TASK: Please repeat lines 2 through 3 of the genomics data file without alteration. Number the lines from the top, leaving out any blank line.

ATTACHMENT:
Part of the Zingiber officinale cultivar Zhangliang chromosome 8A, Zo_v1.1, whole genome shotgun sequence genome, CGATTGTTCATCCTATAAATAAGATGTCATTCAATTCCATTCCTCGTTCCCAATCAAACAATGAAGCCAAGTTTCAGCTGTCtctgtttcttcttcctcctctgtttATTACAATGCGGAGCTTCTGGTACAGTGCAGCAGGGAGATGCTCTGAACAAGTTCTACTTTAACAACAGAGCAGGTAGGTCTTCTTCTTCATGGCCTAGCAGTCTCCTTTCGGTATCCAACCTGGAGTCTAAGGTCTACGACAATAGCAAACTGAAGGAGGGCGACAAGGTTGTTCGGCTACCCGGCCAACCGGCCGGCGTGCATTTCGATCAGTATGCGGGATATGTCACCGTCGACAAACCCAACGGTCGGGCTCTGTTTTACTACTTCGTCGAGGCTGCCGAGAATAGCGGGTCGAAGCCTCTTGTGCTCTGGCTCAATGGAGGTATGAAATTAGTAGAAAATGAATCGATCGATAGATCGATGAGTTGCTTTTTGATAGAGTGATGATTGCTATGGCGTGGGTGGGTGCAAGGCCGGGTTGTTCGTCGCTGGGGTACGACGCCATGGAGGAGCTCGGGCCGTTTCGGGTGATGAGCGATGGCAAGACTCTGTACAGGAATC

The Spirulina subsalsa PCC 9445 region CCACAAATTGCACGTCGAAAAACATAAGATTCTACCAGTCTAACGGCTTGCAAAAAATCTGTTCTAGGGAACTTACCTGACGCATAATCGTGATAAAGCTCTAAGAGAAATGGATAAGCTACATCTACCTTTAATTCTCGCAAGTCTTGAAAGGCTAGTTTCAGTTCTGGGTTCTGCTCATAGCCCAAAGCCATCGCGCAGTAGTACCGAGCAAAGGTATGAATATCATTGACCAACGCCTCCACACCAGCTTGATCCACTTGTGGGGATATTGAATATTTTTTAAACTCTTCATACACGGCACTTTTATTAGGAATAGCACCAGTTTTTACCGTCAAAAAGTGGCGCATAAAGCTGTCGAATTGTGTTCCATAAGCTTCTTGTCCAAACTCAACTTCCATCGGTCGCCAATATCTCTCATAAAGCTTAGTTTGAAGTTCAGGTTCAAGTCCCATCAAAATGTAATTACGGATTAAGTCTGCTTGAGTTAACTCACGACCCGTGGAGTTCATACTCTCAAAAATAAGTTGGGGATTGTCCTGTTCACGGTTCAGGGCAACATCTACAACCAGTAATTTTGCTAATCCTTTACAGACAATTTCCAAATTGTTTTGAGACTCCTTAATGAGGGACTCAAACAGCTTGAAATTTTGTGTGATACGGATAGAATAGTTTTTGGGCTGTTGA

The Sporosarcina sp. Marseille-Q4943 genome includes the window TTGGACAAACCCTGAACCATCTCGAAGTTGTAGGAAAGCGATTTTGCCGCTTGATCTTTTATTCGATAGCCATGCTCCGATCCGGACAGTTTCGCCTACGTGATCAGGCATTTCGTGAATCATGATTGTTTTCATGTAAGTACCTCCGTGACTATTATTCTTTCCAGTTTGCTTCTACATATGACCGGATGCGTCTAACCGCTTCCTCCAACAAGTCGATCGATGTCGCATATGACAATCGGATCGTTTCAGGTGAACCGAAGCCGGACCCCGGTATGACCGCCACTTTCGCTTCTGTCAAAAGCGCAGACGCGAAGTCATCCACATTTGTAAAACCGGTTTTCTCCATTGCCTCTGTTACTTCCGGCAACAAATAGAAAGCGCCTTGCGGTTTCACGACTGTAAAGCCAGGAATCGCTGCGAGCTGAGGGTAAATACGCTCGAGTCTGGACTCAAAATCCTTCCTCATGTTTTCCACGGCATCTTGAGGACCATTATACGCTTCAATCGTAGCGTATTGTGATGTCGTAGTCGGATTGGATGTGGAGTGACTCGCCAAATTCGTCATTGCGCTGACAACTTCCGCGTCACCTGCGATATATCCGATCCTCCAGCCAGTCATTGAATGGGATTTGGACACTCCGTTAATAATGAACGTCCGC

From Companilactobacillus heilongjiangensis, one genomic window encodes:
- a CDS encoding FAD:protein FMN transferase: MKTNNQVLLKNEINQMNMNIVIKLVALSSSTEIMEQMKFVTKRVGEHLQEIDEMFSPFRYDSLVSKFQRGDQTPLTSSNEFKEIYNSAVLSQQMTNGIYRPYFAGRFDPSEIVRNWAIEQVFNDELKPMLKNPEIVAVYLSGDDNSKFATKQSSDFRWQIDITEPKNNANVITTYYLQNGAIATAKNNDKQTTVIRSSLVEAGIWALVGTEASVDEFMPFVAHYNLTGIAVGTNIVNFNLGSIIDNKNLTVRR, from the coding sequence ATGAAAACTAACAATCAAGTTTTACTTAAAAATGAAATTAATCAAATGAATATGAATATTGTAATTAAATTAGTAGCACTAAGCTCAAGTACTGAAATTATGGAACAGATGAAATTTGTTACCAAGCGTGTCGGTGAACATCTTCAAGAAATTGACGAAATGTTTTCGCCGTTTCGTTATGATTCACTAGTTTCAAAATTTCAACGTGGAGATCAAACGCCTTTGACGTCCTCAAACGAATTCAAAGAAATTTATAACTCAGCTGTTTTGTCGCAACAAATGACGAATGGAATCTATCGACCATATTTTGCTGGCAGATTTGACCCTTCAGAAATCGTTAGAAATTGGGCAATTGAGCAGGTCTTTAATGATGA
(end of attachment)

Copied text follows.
The Spirulina subsalsa PCC 9445 region CCACAAATTGCACGTCGAAAAACATAAGATTCTACCAGTCTAACGGCTTGCAAAAAATCTGTTCTAGGGAACTTACCTGACGCATAATCGTGATAAAGCTCTAAGAGAAATGGATAAGCTACATCTACCTTTAATTCTCGCAAGTCTTGAAAGGCTAGTTTCAGTTCTGGGTTCTGCTCATAGCCCAAAGCCATCGCGCAGTAGTACCGAGCAAAGGTATGAATATCATTGACCAACGCCTCCACACCAGCTTGATCCACTTGTGGGGATATTGAATATTTTTTAAACTCTTCATACACGGCACTTTTATTAGGAATAGCACCAGTTTTTACCGTCAAAAAGTGGCGCATAAAGCTGTCGAATTGTGTTCCATAAGCTTCTTGTCCAAACTCAACTTCCATCGGTCGCCAATATCTCTCATAAAGCTTAGTTTGAAGTTCAGGTTCAAGTCCCATCAAAATGTAATTACGGATTAAGTCTGCTTGAGTTAACTCACGACCCGTGGAGTTCATACTCTCAAAAATAAGTTGGGGATTGTCCTGTTCACGGTTCAGGGCAACATCTACAACCAGTAATTTTGCTAATCCTTTACAGACAATTTCCAAATTGTTTTGAGACTCCTTAATGAGGGACTCAAACAGCTTGAAATTTTGTGTGATACGGATAGAATAGTTTTTGGGCTGTTGA

The Sporosarcina sp. Marseille-Q4943 genome includes the window TTGGACAAACCCTGAACCATCTCGAAGTTGTAGGAAAGCGATTTTGCCGCTTGATCTTTTATTCGATAGCCATGCTCCGATCCGGACAGTTTCGCCTACGTGATCAGGCATTTCGTGAATCATGATTGTTTTCATGTAAGTACCTCCGTGACTATTATTCTTTCCAGTTTGCTTCTACATATGACCGGATGCGTCTAACCGCTTCCTCCAACAAGTCGATCGATGTCGCATATGACAATCGGATCGTTTCAGGTGAACCGAAGCCGGACCCCGGTATGACCGCCACTTTCGCTTCTGTCAAAAGCGCAGACGCGAAGTCATCCACATTTGTAAAACCGGTTTTCTCCATTGCCTCTGTTACTTCCGGCAACAAATAGAAAGCGCCTTGCGGTTTCACGACTGTAAAGCCAGGAATCGCTGCGAGCTGAGGGTAAATACGCTCGAGTCTGGACTCAAAATCCTTCCTCATGTTTTCCACGGCATCTTGAGGACCATTATACGCTTCAATCGTAGCGTATTGTGATGTCGTAGTCGGATTGGATGTGGAGTGACTCGCCAAATTCGTCATTGCGCTGACAACTTCCGCGTCACCTGCGATATATCCGATCCTCCAGCCAGTCATTGAATGGGATTTGGACACTCCGTTAATAATGAACGTCCGC